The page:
Wednesday, May 21, 2008

On Benny Morris

But, just as the Arab world’s rejection of the 1947 partition plan pushed Israeli leaders toward an even harsher view of their adversaries, Yasir Arafat’s rejection of the peace proposals proffered by Ehud Barak in 2000 at Camp David and at Taba, Egypt, coupled with the second intifada, which followed, disillusioned Benny Morris to the point of embitterment. Morris, who has always voted for parties on the left, said that Arafat had “defrauded” the Israelis, and he decided that the Palestinians had no intention of forging a compromise. Morris was not at all persuaded by explanations and press reports claiming that Clinton and Barak had offered Arafat an unfair, hastily prepared deal. Even if Israel returned to its pre-1967 borders, Morris concluded, the Palestinians would consider that only a step in a “phased plan” to eliminate a “crusader state” from sacred Arab lands. After 2000, he said in a 2004 interview with Ha’aretz, “I understood that they were unwilling to accept the two-state solution. They want it all. Lod and Acre and Jaffa.” Morris did criticize the Israeli government for continuing to build on occupied territory, but, especially in his role as pundit and polemicist, he was no longer giving equal weight to two “righteous victims.”

In the Ha’aretz interview, Morris took a tone that was in scant evidence in his earlier journalism or scholarly work. He spoke of a “deep problem in Islam,” of a world in which “life doesn’t have the same value it does in the West.” The Arabs belonged to a “tribal culture” in which “revenge” played a “central part,” a society so lacking in “moral inhibitions” that “if it obtains chemical or biological or atomic weapons, it will use them.”

Morris was hardly the only Israeli liberal dispirited by Arafat’s behavior in 2000 and the suicide bombs and re-occupations that followed; nor was he alone in his gloom after September 11th. But his new language came as a shock. He described the Arab world as “barbarian,” and said that the Israeli massacres committed in 1947-48 were “peanuts” compared with those in Bosnia. Then, there was his call to build “something like a cage” for the Palestinians: “I know that sounds terrible. It is really cruel. But there is no other choice. There is a wild animal that has to be locked up in one way or another.” Upon reflection, even Morris was appalled by those words and later apologized.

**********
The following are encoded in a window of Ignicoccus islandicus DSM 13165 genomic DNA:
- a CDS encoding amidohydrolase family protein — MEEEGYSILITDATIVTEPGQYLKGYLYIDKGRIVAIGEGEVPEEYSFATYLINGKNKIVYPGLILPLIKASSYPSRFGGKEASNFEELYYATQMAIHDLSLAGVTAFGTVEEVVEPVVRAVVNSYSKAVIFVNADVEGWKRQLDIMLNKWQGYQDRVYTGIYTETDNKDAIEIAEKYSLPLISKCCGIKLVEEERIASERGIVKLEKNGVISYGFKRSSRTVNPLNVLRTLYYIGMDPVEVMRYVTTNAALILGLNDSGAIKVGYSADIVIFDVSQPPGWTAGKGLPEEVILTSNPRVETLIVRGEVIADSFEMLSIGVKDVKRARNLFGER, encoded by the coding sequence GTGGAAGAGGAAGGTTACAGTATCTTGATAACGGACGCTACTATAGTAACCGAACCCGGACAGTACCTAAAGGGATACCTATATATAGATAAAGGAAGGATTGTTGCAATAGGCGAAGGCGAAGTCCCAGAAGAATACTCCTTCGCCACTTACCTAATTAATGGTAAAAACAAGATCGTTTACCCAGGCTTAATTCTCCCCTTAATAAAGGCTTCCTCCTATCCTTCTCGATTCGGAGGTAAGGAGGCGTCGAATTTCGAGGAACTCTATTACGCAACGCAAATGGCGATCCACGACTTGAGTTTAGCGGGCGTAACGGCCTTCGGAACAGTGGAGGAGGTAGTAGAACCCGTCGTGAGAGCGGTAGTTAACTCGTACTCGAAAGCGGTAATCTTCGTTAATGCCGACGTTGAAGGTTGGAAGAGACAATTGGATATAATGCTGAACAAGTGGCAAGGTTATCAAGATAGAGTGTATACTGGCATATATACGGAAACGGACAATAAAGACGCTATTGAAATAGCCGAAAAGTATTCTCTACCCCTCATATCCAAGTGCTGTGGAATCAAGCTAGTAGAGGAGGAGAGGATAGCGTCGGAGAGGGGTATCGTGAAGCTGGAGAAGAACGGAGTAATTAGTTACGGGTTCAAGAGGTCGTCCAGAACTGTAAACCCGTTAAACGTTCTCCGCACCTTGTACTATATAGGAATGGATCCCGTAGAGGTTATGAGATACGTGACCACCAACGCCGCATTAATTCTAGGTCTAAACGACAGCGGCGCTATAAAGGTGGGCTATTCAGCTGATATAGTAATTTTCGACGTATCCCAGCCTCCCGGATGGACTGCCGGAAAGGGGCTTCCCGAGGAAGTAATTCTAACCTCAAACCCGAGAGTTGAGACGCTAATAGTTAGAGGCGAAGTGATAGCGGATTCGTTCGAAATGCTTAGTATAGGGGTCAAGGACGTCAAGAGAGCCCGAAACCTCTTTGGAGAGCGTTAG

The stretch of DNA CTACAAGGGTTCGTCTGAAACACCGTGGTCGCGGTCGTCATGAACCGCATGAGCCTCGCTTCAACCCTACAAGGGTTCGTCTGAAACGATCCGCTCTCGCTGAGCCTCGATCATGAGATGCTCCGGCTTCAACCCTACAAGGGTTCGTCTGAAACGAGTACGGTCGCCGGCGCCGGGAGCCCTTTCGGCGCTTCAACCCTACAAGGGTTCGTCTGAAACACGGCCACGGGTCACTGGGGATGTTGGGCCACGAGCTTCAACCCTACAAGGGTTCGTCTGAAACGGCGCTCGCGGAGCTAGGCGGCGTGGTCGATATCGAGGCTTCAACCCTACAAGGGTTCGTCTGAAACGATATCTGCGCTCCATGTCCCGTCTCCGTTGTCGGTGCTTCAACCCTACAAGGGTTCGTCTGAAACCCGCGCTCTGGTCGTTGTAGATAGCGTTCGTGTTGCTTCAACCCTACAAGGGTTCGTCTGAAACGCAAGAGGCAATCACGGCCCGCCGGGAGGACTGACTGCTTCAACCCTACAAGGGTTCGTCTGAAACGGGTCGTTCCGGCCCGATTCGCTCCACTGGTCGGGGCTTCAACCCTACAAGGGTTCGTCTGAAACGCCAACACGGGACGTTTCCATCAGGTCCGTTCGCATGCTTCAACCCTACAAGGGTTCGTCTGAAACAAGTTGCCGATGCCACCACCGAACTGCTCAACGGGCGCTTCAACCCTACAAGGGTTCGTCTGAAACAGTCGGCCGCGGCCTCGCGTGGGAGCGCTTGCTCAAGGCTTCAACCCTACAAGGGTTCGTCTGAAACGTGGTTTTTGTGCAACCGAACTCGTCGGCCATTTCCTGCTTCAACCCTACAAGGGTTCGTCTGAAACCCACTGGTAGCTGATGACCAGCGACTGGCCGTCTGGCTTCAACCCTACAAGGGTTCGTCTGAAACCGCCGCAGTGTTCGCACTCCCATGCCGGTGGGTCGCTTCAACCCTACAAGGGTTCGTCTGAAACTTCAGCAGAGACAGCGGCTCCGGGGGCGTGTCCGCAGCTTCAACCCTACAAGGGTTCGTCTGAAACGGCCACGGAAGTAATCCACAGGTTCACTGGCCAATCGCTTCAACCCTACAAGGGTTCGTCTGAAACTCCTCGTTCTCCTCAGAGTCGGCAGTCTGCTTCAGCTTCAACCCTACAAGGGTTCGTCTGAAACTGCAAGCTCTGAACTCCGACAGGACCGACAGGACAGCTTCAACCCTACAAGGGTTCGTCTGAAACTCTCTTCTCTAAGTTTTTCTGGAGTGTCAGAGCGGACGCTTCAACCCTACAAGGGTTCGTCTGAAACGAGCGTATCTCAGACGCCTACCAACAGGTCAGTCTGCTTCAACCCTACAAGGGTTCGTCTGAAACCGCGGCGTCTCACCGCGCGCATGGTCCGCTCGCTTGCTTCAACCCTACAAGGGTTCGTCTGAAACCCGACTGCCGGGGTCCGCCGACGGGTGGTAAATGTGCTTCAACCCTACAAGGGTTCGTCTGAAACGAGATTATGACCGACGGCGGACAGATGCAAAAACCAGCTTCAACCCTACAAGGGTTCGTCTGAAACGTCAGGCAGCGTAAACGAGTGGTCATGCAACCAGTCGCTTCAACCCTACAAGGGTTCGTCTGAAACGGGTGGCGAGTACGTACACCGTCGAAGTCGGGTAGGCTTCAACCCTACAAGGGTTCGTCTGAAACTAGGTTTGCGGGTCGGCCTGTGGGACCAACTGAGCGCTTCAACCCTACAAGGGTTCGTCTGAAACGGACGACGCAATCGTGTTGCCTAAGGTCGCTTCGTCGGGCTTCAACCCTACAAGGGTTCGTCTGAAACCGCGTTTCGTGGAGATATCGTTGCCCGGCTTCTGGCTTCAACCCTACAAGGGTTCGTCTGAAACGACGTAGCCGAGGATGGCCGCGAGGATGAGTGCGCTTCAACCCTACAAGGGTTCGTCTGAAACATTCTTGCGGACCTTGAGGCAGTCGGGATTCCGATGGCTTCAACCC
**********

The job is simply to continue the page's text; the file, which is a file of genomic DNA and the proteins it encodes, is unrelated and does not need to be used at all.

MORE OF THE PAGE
To some extent, Morris has been writing the same book throughout his scholarly life, and one theme that has been pronounced is that of “transfer.” In all his work, he has explored the thorny question of whether or not Ben-Gurion and his colleagues explicitly endorsed a policy of “transferring”—exiling—the Arab population from Israel.

By the time of the 2004 Ha’aretz interview, Morris had adopted a harsher, more prescriptive tone that was sometimes chilling to the liberal audience that had first welcomed him. Fearing the loss of a Jewish majority and the rise of an Arab fifth column, some right-wing politicians have advocated transferring either the Palestinian Arabs or the Israeli Arabs, or both, to Jordan—a country they refer to as the true Palestinian state. (That was once a theme of Ariel Sharon’s.) Although Morris does not endorse such a policy—“It is neither moral nor realistic”—he does say that, historically speaking, BenGurion “faltered” in 1948. “If he was already engaged in expulsion, maybe he should have done a complete job,” he told Ha’aretz. “I know that this stuns the Arabs and the liberals and the politically correct types. But my feeling is that this place would be quieter and know less suffering if the matter had been resolved once and for all.” Morris acknowledged that ethnic cleansing was “problematic” but later pointed out catastrophic situations in which it could be “beneficial for humanity.” He cited the Turkish expulsion of the Greek minority, Greece’s expulsion of its Turkish minority after the First World War, and the expulsion of the Sudeten Germans from Czechoslovakia after the Second World War.


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